"When you legalize those who are in the country illegally, it costs taxpayers millions of dollars, costs American workers thousands of jobs and encourages more illegal immigration," Smith said. "By granting amnesty, the Senate proposal actually compounds the problem by encouraging more illegal immigration."
The U.S. Chamber of Commerce, the key business lobby, said it supports the senators' work, The Washington Post said.
"We know that many details will need to be worked out, but we are very encouraged by this framework for reform," Chamber President and Chief Executive Officer Thomas Donohue said.
The American Civil Liberties Union voiced opposition to the plan's emphasis on border security, saying it would grow an enforcement regime already "on steroids" even though illegal immigration from Mexico is at a 40-year low, Roll Call said.
The ACLU also ripped the plan's proposed nationwide employment verification system as a "thinly disguised national ID requirement that undermines the privacy of every American worker."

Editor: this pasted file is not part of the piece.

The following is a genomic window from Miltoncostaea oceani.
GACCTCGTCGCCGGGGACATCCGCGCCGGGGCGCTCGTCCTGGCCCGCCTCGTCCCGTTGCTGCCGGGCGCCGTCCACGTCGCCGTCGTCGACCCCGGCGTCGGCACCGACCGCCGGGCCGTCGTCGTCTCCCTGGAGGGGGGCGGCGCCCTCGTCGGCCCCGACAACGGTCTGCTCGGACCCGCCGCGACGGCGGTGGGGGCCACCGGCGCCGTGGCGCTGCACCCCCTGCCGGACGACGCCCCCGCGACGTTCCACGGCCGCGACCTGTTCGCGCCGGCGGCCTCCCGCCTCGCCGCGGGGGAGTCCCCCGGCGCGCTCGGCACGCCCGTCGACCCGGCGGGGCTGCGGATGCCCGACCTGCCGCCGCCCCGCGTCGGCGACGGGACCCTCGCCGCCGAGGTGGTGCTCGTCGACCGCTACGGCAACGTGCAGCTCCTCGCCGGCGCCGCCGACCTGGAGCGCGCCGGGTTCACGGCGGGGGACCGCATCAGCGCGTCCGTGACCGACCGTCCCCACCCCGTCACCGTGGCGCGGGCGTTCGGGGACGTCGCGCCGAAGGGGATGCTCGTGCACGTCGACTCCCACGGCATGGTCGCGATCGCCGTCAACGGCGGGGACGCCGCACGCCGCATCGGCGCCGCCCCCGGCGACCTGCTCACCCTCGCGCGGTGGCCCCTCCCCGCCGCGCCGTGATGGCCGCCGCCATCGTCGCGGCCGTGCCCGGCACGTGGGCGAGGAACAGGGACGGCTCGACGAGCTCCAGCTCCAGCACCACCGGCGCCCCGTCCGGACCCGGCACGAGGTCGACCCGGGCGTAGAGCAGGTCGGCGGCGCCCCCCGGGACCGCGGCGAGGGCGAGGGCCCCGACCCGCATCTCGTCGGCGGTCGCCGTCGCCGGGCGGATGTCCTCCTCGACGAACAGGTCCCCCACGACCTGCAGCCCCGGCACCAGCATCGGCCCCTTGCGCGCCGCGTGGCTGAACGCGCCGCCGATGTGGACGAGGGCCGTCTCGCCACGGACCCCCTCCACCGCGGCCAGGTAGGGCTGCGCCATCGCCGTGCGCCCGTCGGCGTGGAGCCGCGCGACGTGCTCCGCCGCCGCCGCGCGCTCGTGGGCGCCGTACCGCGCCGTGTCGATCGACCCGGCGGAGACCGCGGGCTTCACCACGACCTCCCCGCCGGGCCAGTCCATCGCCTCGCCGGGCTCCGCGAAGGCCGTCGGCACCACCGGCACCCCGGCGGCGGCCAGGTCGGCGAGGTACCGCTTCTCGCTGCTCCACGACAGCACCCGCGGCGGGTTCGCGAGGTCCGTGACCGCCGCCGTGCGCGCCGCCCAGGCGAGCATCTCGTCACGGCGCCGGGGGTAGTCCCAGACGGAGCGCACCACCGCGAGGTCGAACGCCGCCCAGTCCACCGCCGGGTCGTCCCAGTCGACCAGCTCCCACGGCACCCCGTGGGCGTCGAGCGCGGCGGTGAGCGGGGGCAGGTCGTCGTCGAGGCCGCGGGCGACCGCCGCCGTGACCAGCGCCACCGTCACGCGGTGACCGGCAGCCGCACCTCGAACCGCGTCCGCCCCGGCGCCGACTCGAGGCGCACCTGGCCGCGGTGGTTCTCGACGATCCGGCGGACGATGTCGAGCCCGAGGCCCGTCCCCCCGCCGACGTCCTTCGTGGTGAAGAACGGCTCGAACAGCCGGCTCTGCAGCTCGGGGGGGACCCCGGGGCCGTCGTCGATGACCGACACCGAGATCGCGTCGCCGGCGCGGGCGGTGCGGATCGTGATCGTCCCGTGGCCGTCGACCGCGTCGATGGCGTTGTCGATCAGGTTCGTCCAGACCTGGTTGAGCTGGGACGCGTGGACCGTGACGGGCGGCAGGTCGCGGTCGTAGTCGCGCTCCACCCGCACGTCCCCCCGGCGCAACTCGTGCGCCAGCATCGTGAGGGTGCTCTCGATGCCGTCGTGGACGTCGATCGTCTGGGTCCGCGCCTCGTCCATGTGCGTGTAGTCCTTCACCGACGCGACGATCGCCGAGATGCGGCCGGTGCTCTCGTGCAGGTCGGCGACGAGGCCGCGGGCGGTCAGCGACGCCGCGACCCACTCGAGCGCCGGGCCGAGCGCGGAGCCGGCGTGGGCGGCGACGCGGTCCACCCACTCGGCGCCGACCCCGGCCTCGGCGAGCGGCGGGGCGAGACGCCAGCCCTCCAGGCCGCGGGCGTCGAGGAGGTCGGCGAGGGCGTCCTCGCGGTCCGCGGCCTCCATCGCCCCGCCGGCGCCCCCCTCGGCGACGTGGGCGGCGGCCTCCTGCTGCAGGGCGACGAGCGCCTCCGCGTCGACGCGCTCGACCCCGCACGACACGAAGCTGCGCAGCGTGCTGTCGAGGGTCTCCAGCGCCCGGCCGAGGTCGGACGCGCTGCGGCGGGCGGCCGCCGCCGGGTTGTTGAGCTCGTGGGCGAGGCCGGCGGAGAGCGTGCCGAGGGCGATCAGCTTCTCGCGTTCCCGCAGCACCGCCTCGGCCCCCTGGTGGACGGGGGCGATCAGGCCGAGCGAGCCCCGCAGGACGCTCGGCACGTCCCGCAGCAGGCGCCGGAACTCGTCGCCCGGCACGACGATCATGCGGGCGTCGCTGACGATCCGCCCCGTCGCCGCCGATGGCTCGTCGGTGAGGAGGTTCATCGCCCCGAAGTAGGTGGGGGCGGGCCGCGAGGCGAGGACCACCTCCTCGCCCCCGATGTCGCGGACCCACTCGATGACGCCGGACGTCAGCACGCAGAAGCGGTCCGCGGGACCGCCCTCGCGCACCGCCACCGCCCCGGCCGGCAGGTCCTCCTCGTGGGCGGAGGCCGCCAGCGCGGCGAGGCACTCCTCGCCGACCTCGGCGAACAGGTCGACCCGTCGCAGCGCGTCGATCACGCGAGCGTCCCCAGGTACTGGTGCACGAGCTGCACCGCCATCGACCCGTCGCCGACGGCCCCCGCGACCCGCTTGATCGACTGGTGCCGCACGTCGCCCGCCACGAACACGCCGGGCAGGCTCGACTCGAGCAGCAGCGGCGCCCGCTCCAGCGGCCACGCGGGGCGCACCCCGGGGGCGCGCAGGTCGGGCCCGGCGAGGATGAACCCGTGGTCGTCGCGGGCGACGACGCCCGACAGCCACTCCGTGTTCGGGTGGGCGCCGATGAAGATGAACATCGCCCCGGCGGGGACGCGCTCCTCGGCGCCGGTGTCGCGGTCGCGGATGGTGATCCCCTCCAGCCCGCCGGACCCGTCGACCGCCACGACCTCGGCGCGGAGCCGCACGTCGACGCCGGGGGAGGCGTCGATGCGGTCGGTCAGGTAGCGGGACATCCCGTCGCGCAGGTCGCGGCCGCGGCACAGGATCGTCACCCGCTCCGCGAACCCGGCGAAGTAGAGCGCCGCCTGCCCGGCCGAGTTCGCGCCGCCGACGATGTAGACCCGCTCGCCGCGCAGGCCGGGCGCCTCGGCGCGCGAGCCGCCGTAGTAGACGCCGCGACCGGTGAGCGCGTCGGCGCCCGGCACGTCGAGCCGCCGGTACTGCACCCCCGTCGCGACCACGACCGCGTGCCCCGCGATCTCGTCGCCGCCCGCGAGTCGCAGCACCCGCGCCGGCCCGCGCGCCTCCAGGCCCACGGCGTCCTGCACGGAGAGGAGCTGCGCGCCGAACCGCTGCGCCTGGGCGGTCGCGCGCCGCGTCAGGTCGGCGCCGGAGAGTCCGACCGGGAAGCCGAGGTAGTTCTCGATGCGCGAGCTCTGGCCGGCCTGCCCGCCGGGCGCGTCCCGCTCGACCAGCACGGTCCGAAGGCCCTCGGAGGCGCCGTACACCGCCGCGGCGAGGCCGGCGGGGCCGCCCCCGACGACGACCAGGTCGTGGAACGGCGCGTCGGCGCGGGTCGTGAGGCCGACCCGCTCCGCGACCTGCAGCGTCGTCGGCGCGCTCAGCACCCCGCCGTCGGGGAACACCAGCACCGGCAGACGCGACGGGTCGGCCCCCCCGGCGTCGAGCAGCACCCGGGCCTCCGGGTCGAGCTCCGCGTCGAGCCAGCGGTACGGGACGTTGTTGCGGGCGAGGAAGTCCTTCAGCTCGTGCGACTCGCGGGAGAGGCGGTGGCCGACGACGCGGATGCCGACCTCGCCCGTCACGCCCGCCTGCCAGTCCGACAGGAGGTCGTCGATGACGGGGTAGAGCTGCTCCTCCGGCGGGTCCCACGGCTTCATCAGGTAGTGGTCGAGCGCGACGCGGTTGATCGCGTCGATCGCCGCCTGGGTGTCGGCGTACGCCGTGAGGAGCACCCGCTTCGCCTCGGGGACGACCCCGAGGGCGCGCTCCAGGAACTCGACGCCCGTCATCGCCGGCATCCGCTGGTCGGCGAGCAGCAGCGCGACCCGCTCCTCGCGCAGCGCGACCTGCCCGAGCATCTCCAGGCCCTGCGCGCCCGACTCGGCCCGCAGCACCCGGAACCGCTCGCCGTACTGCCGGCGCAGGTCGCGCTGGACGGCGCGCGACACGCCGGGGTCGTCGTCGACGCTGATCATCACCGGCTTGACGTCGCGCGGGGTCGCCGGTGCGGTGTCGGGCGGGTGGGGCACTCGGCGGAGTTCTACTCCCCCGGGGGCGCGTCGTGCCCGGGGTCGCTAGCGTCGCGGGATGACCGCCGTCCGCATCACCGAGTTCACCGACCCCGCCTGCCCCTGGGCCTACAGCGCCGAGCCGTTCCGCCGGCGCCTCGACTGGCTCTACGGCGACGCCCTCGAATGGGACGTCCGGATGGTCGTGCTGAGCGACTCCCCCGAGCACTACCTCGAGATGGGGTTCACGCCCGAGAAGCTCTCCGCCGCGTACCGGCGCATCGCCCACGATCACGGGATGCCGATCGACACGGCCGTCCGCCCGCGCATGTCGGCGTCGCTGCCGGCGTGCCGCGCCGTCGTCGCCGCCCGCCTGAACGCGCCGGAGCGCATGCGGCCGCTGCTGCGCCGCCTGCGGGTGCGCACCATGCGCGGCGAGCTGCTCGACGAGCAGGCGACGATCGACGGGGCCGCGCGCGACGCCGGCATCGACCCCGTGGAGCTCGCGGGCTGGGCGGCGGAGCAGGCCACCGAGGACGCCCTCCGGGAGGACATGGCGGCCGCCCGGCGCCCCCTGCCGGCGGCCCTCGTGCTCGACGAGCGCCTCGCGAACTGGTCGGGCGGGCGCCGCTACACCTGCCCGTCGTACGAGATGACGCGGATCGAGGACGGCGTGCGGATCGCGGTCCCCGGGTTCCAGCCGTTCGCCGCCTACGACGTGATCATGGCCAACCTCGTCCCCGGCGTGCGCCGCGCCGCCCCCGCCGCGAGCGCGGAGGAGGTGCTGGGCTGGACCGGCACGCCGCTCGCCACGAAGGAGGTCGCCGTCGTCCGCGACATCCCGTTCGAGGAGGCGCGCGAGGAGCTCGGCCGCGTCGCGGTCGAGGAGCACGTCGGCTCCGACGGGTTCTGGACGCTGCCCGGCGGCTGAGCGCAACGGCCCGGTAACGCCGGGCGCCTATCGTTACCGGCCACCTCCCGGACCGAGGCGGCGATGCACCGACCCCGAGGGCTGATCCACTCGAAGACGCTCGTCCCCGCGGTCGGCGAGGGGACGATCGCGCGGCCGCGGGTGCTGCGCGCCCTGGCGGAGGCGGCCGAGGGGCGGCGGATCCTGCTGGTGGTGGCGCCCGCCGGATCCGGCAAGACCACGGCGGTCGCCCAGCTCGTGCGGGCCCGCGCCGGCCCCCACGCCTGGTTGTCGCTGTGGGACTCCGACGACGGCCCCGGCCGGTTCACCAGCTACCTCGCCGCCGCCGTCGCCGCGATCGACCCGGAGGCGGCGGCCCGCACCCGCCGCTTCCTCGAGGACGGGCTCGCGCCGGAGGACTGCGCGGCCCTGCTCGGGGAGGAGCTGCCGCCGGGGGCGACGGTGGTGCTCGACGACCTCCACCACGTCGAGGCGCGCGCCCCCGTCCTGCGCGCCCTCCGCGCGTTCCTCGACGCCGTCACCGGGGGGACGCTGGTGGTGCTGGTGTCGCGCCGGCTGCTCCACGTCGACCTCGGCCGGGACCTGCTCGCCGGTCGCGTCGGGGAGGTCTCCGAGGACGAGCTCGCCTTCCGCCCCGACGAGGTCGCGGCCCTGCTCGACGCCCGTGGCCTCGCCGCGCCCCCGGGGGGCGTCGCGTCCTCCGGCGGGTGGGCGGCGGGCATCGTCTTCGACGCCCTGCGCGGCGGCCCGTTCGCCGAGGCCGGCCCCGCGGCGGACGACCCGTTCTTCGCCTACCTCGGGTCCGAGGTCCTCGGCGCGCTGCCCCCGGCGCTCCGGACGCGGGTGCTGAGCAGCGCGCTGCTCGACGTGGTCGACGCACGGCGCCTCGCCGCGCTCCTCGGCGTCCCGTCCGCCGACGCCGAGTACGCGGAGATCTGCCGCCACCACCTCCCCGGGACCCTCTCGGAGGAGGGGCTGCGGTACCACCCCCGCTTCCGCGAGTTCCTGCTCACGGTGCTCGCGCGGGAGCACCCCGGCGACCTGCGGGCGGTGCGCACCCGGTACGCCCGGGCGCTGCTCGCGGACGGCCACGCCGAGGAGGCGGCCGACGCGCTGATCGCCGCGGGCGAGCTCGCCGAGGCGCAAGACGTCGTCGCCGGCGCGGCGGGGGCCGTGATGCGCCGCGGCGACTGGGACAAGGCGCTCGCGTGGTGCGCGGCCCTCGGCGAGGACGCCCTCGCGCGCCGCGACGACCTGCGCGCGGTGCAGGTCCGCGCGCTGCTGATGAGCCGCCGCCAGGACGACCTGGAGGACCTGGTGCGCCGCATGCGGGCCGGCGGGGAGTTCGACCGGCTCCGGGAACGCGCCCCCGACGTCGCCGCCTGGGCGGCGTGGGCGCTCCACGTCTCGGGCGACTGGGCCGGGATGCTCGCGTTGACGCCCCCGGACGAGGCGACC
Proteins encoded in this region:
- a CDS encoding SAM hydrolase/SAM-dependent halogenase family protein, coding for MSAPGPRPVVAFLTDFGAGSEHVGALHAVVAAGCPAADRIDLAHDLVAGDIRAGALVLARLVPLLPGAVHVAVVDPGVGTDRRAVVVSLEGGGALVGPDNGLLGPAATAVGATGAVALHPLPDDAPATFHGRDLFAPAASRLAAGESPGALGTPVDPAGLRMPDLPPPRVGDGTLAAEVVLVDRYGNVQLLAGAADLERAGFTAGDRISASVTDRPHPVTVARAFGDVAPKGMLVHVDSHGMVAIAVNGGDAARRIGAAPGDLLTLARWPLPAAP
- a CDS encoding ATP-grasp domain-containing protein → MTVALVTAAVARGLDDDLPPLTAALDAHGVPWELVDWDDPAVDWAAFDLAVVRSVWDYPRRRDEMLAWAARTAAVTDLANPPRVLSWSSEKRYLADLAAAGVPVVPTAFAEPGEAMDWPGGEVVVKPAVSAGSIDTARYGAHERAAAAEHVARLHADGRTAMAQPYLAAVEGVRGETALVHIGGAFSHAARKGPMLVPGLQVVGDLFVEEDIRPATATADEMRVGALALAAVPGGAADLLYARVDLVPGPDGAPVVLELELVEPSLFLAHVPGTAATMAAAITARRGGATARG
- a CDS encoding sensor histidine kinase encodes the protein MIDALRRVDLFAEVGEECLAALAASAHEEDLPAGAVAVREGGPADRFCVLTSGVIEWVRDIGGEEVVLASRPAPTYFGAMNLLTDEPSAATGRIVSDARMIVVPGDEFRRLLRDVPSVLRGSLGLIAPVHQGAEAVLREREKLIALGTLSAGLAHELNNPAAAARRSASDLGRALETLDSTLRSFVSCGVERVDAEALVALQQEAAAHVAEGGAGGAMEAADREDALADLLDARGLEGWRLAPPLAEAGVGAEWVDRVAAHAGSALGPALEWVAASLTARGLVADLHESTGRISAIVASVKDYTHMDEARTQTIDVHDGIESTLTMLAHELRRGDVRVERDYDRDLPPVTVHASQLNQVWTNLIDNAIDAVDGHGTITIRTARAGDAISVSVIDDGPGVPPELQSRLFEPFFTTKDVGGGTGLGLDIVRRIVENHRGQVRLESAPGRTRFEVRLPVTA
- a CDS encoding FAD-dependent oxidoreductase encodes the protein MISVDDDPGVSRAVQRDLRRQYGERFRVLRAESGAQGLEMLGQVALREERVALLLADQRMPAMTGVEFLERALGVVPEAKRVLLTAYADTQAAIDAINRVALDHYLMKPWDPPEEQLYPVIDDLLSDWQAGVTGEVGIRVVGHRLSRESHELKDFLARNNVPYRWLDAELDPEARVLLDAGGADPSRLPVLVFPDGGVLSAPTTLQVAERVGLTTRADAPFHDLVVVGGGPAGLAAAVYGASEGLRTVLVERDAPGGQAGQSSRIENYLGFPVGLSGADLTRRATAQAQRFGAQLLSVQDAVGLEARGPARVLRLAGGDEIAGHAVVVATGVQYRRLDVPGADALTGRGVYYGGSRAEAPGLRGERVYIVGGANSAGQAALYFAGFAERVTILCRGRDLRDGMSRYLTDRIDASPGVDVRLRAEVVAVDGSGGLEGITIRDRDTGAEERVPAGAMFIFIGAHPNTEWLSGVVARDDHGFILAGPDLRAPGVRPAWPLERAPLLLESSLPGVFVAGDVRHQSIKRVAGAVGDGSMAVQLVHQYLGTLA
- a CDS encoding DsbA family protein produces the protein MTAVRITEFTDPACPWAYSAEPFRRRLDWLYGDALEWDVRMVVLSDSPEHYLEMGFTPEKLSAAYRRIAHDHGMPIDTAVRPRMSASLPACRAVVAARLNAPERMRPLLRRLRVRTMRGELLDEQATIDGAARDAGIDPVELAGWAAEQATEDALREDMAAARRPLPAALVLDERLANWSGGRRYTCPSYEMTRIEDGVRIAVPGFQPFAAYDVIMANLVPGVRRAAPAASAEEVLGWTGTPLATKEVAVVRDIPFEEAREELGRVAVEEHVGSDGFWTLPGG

Mark S. Krikorian, executive director of the conservative Center for Immigration Studies, blogged that the plan regurgitated "the same tired package of immediate amnesty for all illegals plus huge increases in future immigration" in exchange for promised enforcement "that should already be happening anyway."
The senators' plan also calls for a commission of officials from border states to evaluate progress in securing the border and help define when enough progress has been made for other aspects of the proposal -- potentially including citizenship applications -- to proceed, Roll Call said.
"I don't think anyone has proposed that before," said Susan Cohen, founder and chairwoman of the immigration practice at Mintz Levin, a law firm in Boston.
The real sticking point remains creating a path to citizenship for the millions of undocumented workers already in the United States.
"We have an obligation and a need to address the reality of the situation that we face," Rubio, considered a 2016 presidential contender and who delivered a keynote address during the Republican National Convention, said during news conference on the senators' framework.